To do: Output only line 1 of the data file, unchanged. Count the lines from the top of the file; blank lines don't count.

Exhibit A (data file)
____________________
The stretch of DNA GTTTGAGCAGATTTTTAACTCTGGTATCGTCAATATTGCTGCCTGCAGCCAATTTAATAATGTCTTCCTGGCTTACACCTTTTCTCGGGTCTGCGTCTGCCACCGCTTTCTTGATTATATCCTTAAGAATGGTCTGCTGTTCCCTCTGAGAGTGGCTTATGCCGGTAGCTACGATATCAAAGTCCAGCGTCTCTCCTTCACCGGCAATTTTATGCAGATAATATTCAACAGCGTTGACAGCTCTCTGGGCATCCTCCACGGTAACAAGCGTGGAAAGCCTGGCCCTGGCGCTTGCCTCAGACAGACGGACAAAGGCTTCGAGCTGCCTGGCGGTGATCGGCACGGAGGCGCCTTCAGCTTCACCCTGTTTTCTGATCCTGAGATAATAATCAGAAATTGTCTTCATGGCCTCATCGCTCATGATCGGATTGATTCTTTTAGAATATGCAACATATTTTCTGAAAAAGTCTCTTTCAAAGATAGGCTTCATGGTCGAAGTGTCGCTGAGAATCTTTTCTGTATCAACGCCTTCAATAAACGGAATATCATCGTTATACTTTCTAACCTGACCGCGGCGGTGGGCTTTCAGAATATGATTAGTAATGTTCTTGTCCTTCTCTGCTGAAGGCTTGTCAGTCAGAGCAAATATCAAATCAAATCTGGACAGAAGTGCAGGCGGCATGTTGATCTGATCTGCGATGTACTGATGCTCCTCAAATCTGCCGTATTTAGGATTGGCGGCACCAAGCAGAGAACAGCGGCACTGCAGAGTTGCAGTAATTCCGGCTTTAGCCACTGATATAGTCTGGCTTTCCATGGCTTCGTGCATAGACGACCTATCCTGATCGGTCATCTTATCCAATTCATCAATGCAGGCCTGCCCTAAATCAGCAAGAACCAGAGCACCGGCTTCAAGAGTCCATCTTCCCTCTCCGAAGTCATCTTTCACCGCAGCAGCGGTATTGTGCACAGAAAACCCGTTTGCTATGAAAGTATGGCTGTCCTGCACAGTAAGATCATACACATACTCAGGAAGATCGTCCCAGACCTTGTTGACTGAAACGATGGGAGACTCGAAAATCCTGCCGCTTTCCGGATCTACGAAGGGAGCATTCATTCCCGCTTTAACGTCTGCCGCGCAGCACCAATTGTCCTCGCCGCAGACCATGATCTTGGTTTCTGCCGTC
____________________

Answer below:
The stretch of DNA GTTTGAGCAGATTTTTAACTCTGGTATCGTCAATATTGCTGCCTGCAGCCAATTTAATAATGTCTTCCTGGCTTACACCTTTTCTCGGGTCTGCGTCTGCCACCGCTTTCTTGATTATATCCTTAAGAATGGTCTGCTGTTCCCTCTGAGAGTGGCTTATGCCGGTAGCTACGATATCAAAGTCCAGCGTCTCTCCTTCACCGGCAATTTTATGCAGATAATATTCAACAGCGTTGACAGCTCTCTGGGCATCCTCCACGGTAACAAGCGTGGAAAGCCTGGCCCTGGCGCTTGCCTCAGACAGACGGACAAAGGCTTCGAGCTGCCTGGCGGTGATCGGCACGGAGGCGCCTTCAGCTTCACCCTGTTTTCTGATCCTGAGATAATAATCAGAAATTGTCTTCATGGCCTCATCGCTCATGATCGGATTGATTCTTTTAGAATATGCAACATATTTTCTGAAAAAGTCTCTTTCAAAGATAGGCTTCATGGTCGAAGTGTCGCTGAGAATCTTTTCTGTATCAACGCCTTCAATAAACGGAATATCATCGTTATACTTTCTAACCTGACCGCGGCGGTGGGCTTTCAGAATATGATTAGTAATGTTCTTGTCCTTCTCTGCTGAAGGCTTGTCAGTCAGAGCAAATATCAAATCAAATCTGGACAGAAGTGCAGGCGGCATGTTGATCTGATCTGCGATGTACTGATGCTCCTCAAATCTGCCGTATTTAGGATTGGCGGCACCAAGCAGAGAACAGCGGCACTGCAGAGTTGCAGTAATTCCGGCTTTAGCCACTGATATAGTCTGGCTTTCCATGGCTTCGTGCATAGACGACCTATCCTGATCGGTCATCTTATCCAATTCATCAATGCAGGCCTGCCCTAAATCAGCAAGAACCAGAGCACCGGCTTCAAGAGTCCATCTTCCCTCTCCGAAGTCATCTTTCACCGCAGCAGCGGTATTGTGCACAGAAAACCCGTTTGCTATGAAAGTATGGCTGTCCTGCACAGTAAGATCATACACATACTCAGGAAGATCGTCCCAGACCTTGTTGACTGAAACGATGGGAGACTCGAAAATCCTGCCGCTTTCCGGATCTACGAAGGGAGCATTCATTCCCGCTTTAACGTCTGCCGCGCAGCACCAATTGTCCTCGCCGCAGACCATGATCTTGGTTTCTGCCGTC